Friday, April 5, 2013

Roger Ebert - My Hero

I was watching an episode of Jane Campion's Top of the Lake late last night when I opened Facebook.
I read the news on a post by The Film Stage. With one hand over my mouth, I let the words sink in.

'R.I.P. Roger Ebert, who passed away at the age of 70 today. You will be greatly missed.' 

I re-read the closing lines on his final blog. I checked his Twitter to see if he had posted anything after that. Nothing. His last words on the Internet were these: "So on this day of reflection I say again, thank you for going on this journey with me. I'll see you at the movies."

Are you kidding me?

The next one hour was a haze. Sadness. I haven't liked many people so dearly and I haven't seen many deaths in my life. (My Grandpa passed away five years ago and I thought that was one unique experience. I didn't feel a thing for a long time and broke down only later when he was being carried away. I wept a lot but I don't know if those tears were real. I wasn't faking it, of course, but there's this fine line I was walking.) My twitter feed went berserk with emotions ranging from shocked to tearful, overflowing with such great pieces of writing, eulogizing Ebert, that it made me happy. Happy that he passed away right when he did and not later. After his final blog announcing "A Leave of Presence", the timing was perfect. Don't get me wrong; who wouldn't want a person they love to live longer? In 2012-13, his 46th year being a film critic for Chicago Sun-Times, he wrote the most of his career: a grand total of 306 movie reviews. It's not just about leaving when one's on top of their game. This feels like a perfect, cinematic ending. He told Chaz that if this [cancer] takes him, he has lived a great and full life.

"We were getting ready to go home today for hospice care, when he looked at us, smiled, and passed away. No struggle, no pain, just a quiet, dignified transition." 

I asked Vishal if I would be wrong to put his signed personal note from last year's Ebertfest as my cover picture. I went ahead and did that before he could reply. He said,"no i guess.. grief covers everything.." I realize that we have changed. Everyone. We don't deal with our grief by shutting in anymore. We have begun to grieve the same way we celebrate our happiness: by sharing and opening up. I understood that there is nothing cheap about setting a Rahul Dravid photo as your profile picture the day he announced his retirement. That a sprawling Tendulkar cover picture is our way of showing respect and taking pride. This is the new tee-shirt with the face of your dead hero. Only now more people will get to see it.

The one common thing about the many "Hey, look! I knew Ebert too." tweets was that people were fiercely showing their love and respect for him. I have been on Twitter for a long time now and many famous movie people have died. But I have never witnessed an outpouring of this scale and warmth. In my Twitter experience, this is the biggest demise since Michael Jackson's. I mostly follow journalist-types and it was evident from my feed that they had lost their one hero; a person who inspired them to become a film critic in the first place. It made me very happy that a person can touch so many lives with his work and leave such a legacy behind.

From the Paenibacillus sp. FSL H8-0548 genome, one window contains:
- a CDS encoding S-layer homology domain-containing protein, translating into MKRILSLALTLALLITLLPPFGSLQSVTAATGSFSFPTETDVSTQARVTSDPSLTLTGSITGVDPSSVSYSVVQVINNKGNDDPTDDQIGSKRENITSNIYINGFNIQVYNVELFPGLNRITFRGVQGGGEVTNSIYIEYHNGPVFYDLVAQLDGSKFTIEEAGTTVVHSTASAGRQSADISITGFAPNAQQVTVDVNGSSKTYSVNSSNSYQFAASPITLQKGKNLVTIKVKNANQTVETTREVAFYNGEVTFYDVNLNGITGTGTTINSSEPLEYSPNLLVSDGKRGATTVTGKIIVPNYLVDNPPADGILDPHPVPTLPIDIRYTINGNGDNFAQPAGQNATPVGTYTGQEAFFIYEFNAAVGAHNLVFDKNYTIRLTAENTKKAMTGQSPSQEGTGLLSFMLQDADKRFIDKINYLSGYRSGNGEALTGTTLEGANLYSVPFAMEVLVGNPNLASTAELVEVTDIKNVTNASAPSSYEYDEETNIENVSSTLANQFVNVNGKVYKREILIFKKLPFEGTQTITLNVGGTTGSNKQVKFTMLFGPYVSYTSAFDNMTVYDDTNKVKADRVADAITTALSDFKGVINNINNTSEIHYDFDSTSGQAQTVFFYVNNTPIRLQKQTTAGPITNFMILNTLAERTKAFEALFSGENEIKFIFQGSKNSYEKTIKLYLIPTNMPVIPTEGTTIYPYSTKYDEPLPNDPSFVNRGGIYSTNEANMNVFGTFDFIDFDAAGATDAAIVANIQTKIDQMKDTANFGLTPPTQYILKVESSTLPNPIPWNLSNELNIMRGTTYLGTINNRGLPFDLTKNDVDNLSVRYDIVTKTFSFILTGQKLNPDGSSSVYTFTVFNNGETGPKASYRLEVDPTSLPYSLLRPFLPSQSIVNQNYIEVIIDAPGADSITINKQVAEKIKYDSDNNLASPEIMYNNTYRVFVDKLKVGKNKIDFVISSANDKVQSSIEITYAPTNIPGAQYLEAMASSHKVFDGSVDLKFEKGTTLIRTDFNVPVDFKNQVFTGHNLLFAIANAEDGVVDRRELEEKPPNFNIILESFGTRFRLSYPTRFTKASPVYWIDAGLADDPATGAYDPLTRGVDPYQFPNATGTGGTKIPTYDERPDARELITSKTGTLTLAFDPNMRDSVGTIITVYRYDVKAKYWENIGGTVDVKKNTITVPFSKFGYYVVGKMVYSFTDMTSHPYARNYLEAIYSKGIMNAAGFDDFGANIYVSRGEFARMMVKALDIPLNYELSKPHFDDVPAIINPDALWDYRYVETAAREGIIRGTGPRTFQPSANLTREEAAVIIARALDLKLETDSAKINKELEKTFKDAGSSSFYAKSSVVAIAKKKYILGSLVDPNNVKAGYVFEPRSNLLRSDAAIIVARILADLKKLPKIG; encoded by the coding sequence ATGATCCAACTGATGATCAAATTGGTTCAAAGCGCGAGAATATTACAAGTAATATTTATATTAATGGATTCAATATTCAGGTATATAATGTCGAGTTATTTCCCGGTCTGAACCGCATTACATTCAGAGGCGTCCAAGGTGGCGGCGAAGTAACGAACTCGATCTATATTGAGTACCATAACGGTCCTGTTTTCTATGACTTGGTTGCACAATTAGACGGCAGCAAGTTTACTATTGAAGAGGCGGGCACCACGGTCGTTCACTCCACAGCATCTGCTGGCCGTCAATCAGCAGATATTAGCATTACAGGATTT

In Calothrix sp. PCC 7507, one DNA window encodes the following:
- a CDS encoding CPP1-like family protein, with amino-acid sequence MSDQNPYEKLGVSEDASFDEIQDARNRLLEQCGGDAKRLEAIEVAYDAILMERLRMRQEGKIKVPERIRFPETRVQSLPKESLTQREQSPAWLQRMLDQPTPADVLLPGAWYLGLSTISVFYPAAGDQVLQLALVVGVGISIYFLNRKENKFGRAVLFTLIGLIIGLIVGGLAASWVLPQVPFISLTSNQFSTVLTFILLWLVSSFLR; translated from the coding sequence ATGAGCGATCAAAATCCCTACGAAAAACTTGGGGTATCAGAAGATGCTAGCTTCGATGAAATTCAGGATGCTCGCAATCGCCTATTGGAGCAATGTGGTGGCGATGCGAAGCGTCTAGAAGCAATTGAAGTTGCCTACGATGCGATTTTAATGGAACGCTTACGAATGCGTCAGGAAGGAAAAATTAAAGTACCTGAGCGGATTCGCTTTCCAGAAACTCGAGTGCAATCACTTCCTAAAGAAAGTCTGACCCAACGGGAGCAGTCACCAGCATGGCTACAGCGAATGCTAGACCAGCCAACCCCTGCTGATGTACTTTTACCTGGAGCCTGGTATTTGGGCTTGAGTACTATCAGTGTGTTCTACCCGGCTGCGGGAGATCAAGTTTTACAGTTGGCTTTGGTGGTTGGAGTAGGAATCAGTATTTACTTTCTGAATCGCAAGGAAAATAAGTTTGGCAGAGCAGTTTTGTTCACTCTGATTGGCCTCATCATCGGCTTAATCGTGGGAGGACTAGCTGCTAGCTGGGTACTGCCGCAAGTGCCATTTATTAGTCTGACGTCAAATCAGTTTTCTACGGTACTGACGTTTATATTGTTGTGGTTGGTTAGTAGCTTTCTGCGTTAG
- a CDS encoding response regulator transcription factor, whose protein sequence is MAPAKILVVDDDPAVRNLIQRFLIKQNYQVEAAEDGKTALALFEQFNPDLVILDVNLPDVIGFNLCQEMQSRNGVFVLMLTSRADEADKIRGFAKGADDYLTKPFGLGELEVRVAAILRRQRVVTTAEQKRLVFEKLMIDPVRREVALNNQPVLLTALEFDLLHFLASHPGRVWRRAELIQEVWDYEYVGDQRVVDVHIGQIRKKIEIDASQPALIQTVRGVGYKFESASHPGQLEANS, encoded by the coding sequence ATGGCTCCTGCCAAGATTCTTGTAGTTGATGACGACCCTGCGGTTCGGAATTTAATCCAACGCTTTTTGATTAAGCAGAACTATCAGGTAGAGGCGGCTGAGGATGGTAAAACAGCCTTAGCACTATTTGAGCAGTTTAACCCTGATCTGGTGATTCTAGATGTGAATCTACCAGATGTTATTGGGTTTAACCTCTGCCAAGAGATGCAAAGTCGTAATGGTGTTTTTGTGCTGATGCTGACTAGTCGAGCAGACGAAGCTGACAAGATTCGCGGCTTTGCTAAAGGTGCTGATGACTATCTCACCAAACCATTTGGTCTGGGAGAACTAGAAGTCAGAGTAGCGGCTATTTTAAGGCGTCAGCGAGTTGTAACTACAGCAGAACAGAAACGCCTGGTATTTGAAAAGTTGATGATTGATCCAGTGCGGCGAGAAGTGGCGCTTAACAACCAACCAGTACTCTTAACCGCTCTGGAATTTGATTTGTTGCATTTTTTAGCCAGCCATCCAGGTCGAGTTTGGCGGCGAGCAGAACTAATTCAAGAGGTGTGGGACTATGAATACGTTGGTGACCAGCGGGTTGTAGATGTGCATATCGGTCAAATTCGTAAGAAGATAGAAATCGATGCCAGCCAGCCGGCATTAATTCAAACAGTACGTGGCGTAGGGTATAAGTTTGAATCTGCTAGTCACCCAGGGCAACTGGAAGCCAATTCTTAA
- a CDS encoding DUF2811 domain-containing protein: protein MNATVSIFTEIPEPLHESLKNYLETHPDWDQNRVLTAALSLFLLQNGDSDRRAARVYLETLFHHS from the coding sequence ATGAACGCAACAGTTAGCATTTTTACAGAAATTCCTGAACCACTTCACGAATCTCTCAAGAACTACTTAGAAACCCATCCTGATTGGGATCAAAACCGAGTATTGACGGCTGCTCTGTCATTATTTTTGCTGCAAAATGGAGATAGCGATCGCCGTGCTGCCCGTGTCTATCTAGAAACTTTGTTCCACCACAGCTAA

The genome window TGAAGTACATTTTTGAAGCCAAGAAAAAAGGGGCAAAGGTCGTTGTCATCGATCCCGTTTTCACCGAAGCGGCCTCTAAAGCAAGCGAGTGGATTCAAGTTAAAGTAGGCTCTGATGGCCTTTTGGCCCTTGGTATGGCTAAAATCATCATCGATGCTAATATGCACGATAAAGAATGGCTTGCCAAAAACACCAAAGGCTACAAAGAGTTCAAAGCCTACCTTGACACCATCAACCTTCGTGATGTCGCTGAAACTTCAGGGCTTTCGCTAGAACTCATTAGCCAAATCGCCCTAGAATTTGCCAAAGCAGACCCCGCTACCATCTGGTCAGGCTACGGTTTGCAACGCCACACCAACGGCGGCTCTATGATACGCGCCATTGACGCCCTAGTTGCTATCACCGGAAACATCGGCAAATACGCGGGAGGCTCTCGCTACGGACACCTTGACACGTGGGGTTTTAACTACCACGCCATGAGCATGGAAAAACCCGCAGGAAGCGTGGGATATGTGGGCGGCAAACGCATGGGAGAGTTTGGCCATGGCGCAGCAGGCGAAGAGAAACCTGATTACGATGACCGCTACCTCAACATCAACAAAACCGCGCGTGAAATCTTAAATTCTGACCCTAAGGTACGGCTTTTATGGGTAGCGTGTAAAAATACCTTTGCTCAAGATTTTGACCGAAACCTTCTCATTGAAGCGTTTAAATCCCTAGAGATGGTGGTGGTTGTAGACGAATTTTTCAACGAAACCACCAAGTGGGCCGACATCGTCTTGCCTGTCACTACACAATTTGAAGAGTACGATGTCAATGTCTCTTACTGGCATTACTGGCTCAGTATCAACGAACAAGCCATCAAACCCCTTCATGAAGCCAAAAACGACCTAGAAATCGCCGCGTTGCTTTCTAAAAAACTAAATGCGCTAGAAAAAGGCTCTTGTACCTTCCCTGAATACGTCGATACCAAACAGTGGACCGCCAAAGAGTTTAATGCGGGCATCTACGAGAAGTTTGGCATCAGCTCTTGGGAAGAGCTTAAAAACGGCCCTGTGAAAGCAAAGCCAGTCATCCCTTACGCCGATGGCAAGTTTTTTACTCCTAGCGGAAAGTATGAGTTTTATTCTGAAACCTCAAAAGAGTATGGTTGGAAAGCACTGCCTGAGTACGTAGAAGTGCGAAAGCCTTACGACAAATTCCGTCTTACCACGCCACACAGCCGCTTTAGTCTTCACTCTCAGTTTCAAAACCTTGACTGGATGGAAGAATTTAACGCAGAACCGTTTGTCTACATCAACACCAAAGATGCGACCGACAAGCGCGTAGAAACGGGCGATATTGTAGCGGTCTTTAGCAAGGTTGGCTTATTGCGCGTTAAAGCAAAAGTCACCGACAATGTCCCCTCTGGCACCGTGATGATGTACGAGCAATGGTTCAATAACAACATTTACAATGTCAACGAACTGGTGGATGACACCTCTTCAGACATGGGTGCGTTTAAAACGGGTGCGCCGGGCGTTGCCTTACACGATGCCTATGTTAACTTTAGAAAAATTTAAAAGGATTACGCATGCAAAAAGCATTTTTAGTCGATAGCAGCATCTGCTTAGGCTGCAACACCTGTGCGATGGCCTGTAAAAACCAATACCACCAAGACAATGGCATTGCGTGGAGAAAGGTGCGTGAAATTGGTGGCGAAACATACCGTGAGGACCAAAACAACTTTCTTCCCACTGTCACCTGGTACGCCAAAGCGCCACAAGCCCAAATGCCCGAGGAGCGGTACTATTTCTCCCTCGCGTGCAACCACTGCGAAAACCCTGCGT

I have never written on any of Ebert's blogs because I never had anything intelligent to say. It's probably because I knew this guy read all his comments and I was never in a mood to embarrass myself. I may have sent a few tweets his way; no more than ten, I can assure you. Though I gave an impromptu speech about Ebert in college once. But apart from the one connection the members of Cinephiles have with Ebert through Krishna, there is one other thing I can think of. Sidney Lumet had passed away and Ebert being Ebert had written a brilliant obituary remembering the great director. I commented. He replied. 

It's strange that my only interaction with Ebert was about the death of another person. The only time he wrote my name, he told me that Lumet's passing was a great loss.

Like most movie-related things, I got introduced to Ebert through Arjun. His battle with Cancer had long begun and he had already lost his speech, something which I didn't know until much later. That Ebert used to review movies on Television with Siskel, I did not know. I don't know about others, but every time I tried to remember his face, a different image came to my mind (but it is mostly the one on his website's masthead.) The way I got to know him, it was different. Trying to write better has been a constant struggle and I often feel very bad about the way I write. I haven't found my true calling yet but I think it is too late to walk away from the world of cinema. I look forward to finding strength and courage in Ebert's works. I look forward to reading those 10,000 plus reviews in the years to come. I look forward to mastering the Rice Cooker. I look forward to leading a more purposeful life. I look forward to the movies.